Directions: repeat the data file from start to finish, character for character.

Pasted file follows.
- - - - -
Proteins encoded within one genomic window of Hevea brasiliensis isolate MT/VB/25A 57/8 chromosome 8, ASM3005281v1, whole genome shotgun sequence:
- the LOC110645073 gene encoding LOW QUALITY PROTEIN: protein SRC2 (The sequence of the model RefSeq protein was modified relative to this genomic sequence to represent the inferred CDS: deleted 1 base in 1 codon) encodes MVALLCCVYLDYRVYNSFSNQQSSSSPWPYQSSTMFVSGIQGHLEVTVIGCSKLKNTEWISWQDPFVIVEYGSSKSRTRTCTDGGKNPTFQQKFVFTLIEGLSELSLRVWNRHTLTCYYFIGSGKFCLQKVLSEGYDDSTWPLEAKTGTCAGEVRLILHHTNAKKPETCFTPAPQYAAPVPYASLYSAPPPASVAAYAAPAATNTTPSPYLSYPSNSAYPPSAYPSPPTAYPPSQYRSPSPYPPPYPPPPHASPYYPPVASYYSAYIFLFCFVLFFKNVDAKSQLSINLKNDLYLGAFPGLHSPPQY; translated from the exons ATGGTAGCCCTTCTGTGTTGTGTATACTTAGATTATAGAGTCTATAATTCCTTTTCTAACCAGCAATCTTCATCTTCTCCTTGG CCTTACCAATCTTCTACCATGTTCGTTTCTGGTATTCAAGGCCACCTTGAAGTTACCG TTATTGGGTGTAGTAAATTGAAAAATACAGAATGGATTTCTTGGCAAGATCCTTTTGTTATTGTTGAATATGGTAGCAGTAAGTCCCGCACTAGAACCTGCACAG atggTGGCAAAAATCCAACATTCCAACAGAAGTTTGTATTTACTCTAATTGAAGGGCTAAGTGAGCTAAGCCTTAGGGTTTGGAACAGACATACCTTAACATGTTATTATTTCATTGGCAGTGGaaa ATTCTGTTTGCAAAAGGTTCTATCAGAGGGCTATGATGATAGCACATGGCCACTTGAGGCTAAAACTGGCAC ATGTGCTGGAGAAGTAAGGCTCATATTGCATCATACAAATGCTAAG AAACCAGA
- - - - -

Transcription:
Proteins encoded within one genomic window of Hevea brasiliensis isolate MT/VB/25A 57/8 chromosome 8, ASM3005281v1, whole genome shotgun sequence:
- the LOC110645073 gene encoding LOW QUALITY PROTEIN: protein SRC2 (The sequence of the model RefSeq protein was modified relative to this genomic sequence to represent the inferred CDS: deleted 1 base in 1 codon) encodes MVALLCCVYLDYRVYNSFSNQQSSSSPWPYQSSTMFVSGIQGHLEVTVIGCSKLKNTEWISWQDPFVIVEYGSSKSRTRTCTDGGKNPTFQQKFVFTLIEGLSELSLRVWNRHTLTCYYFIGSGKFCLQKVLSEGYDDSTWPLEAKTGTCAGEVRLILHHTNAKKPETCFTPAPQYAAPVPYASLYSAPPPASVAAYAAPAATNTTPSPYLSYPSNSAYPPSAYPSPPTAYPPSQYRSPSPYPPPYPPPPHASPYYPPVASYYSAYIFLFCFVLFFKNVDAKSQLSINLKNDLYLGAFPGLHSPPQY; translated from the exons ATGGTAGCCCTTCTGTGTTGTGTATACTTAGATTATAGAGTCTATAATTCCTTTTCTAACCAGCAATCTTCATCTTCTCCTTGG CCTTACCAATCTTCTACCATGTTCGTTTCTGGTATTCAAGGCCACCTTGAAGTTACCG TTATTGGGTGTAGTAAATTGAAAAATACAGAATGGATTTCTTGGCAAGATCCTTTTGTTATTGTTGAATATGGTAGCAGTAAGTCCCGCACTAGAACCTGCACAG atggTGGCAAAAATCCAACATTCCAACAGAAGTTTGTATTTACTCTAATTGAAGGGCTAAGTGAGCTAAGCCTTAGGGTTTGGAACAGACATACCTTAACATGTTATTATTTCATTGGCAGTGGaaa ATTCTGTTTGCAAAAGGTTCTATCAGAGGGCTATGATGATAGCACATGGCCACTTGAGGCTAAAACTGGCAC ATGTGCTGGAGAAGTAAGGCTCATATTGCATCATACAAATGCTAAG AAACCAGA